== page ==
Manwaring started sketching a few ideas, but everything he came up with felt wrong for the wide open space. Then he remembered the advice he had gotten from Bay Area designer Barbara Staufacher Solomon: If something was not working it was probably not big enough. So the scale increased, until each letter grew to be at least six feet tall. With 24 six-by-four-by-four concrete letters, this would be a massive piece at the convergence of graphic design and sculpture. The sign became an architectural and placemaking powerhouse of dimensional “Supergraphics.”
“I chose to work in Helvetica font,” Manwaring said. “Today that seems obvious, but at the time Helvetica was revolutionary. It was the most important font ever created. The lowercase letters are beautiful, and elegantly support the capitals.” Manwaring used a combination of capitals and lowercase even though a sign like this might be expressed in all capital letters. He felt a row of capital letters standing between the street and the industrial park would overwhelm the viewer, like a wall, it would have been much less welcoming.
Once the style and scale had been established, Manwaring made another big decision. He would make each letter a free-standing, three-dimensional, sculpture.
Robert Indiana had experimented with text as art in his famous 1970 sculpture that depicts the word ‘LOVE.’ Manwaring incorporated the idea of large three-dimensional letters being used, but in this case in a practical application. Combining creativity into a practical application of form is the essence of public art and has informed much of Manwaring’s design work for over three decades.
“In America we find that art displayed in public spaces is usually advertising,” Manwaring said. “Cities in Europe have a long history of incorporating art and design into public projects. That was what I wanted this sign to be, public art.”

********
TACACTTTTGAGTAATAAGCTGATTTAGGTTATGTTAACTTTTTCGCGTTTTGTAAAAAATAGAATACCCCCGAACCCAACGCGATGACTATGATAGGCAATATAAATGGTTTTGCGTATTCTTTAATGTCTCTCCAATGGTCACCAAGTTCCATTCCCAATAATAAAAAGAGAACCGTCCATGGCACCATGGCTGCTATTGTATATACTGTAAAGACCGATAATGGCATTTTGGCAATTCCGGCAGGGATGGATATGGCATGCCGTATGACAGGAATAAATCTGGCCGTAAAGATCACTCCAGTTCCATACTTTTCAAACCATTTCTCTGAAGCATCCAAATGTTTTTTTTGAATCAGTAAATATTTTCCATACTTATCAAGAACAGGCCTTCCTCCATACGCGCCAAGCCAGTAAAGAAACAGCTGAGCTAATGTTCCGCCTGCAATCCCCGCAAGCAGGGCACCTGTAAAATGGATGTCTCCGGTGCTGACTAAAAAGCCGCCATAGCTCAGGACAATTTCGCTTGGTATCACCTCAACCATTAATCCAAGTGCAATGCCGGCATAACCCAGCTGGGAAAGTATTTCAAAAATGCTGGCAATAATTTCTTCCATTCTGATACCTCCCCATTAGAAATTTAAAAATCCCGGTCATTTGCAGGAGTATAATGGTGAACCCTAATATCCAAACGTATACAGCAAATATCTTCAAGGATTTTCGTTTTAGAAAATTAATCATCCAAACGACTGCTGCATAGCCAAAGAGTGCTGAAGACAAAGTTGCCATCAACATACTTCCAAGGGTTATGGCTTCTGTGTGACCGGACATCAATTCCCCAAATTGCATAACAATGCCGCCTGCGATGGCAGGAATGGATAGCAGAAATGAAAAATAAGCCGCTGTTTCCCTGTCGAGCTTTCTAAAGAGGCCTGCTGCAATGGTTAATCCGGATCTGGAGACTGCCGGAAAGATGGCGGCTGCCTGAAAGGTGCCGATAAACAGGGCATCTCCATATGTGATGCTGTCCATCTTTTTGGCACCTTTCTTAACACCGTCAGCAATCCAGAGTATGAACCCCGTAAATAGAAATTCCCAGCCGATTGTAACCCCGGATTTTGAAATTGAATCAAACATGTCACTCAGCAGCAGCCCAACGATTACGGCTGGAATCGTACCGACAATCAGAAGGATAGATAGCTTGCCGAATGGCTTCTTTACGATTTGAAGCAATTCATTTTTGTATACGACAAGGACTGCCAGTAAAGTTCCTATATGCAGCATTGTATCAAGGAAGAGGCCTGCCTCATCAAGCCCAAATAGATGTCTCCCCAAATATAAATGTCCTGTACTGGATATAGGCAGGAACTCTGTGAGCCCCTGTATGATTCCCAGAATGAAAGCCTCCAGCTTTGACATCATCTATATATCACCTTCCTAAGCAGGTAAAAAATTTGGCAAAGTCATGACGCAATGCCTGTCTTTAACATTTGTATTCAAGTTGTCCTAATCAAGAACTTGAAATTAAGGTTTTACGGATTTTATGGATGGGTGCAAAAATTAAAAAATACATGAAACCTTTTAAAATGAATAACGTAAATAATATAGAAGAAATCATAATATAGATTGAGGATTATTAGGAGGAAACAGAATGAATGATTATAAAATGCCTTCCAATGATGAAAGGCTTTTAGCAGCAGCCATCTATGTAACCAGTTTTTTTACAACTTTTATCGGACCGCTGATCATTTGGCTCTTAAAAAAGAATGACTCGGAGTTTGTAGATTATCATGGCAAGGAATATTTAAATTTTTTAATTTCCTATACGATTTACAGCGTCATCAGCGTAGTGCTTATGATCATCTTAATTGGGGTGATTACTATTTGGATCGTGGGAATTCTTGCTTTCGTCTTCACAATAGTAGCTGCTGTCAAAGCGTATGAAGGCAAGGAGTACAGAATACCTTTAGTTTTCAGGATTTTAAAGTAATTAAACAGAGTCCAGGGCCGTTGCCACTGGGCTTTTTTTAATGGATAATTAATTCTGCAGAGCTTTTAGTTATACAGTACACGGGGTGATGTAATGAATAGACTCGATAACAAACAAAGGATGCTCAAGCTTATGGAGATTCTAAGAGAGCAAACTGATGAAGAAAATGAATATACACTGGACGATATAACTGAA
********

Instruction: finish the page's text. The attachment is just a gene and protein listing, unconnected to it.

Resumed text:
Le Rocca loved it. So much that he returned to the City’s project managers and convinced them to increase the budget so that he could accommodate the much more expensive gateway design. He added a long berm, or mound, that would run the 700 feet length of the property, and covered it with grass and trees to frame the letters. This much larger, more prominent design, would not only be a sign, it would define the entrance to India Basin for years to come.
Emblems of neighborhood history
Now the land has been leveled. The skeletal structure for the new Southeast Community center has been erected, and the Manwaring Letters, at one point slated to be demolished, are being stored in a pit on the edge of the property thanks to the outreach efforts of Emily Rogers-Pharr, the new director of the center.
“Every brick in Bayview has a history to someone,” Rogers-Pharr said. “We did not want to move forward with our project until we had reached out to all community members.”
Community leaders immediately contacted the leadership of San Fracnsico’s Rec & Park to relocate the letters, or at least some of them, to the local India Basin Park, just a mile away, with no response. BUILD, a local developer, has agreed to store the letters on their land, but has made no promises to integrate them into the new 1500 units they are constructing along the waterfront.
Which brings up back to the beginning. A yellow Cat 320 Excavator, a flatbed trailer, a thick cloth strap, a heavy shackle, a worn-out eyelet screw, and a crew of five men—carefully lifting each letter off the cement pedestal that had been home for over 40 years and transporting them 300 feet to a shallow ditch where they would wait for a new home.
And when we contacted Michael Manwaring—now almost 20 years in retirement— for comment, he was thrilled to know that his India Basin Supergraphics might live on as a piece of San Francisco history. At least for now they were not destroyed.